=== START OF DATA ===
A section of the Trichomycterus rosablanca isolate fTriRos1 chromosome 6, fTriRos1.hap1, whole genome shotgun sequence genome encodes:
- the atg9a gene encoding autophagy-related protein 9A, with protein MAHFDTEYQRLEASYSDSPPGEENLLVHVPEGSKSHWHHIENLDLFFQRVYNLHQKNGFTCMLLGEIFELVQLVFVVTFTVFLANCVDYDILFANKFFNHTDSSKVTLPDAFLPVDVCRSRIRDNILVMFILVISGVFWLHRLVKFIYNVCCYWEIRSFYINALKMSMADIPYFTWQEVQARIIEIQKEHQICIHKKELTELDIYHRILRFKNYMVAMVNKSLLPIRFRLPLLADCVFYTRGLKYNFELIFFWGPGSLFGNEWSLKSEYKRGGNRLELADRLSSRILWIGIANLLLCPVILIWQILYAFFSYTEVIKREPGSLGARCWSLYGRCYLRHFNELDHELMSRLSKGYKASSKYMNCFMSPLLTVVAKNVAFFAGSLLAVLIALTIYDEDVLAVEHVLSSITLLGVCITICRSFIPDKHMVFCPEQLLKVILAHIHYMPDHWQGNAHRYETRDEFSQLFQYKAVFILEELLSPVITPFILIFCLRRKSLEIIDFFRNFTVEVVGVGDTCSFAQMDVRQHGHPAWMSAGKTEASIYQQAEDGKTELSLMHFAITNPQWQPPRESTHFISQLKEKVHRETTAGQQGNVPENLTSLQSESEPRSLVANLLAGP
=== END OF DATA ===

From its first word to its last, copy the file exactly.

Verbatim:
A section of the Trichomycterus rosablanca isolate fTriRos1 chromosome 6, fTriRos1.hap1, whole genome shotgun sequence genome encodes:
- the atg9a gene encoding autophagy-related protein 9A, with protein MAHFDTEYQRLEASYSDSPPGEENLLVHVPEGSKSHWHHIENLDLFFQRVYNLHQKNGFTCMLLGEIFELVQLVFVVTFTVFLANCVDYDILFANKFFNHTDSSKVTLPDAFLPVDVCRSRIRDNILVMFILVISGVFWLHRLVKFIYNVCCYWEIRSFYINALKMSMADIPYFTWQEVQARIIEIQKEHQICIHKKELTELDIYHRILRFKNYMVAMVNKSLLPIRFRLPLLADCVFYTRGLKYNFELIFFWGPGSLFGNEWSLKSEYKRGGNRLELADRLSSRILWIGIANLLLCPVILIWQILYAFFSYTEVIKREPGSLGARCWSLYGRCYLRHFNELDHELMSRLSKGYKASSKYMNCFMSPLLTVVAKNVAFFAGSLLAVLIALTIYDEDVLAVEHVLSSITLLGVCITICRSFIPDKHMVFCPEQLLKVILAHIHYMPDHWQGNAHRYETRDEFSQLFQYKAVFILEELLSPVITPFILIFCLRRKSLEIIDFFRNFTVEVVGVGDTCSFAQMDVRQHGHPAWMSAGKTEASIYQQAEDGKTELSLMHFAITNPQWQPPRESTHFISQLKEKVHRETTAGQQGNVPENLTSLQSESEPRSLVANLLAGP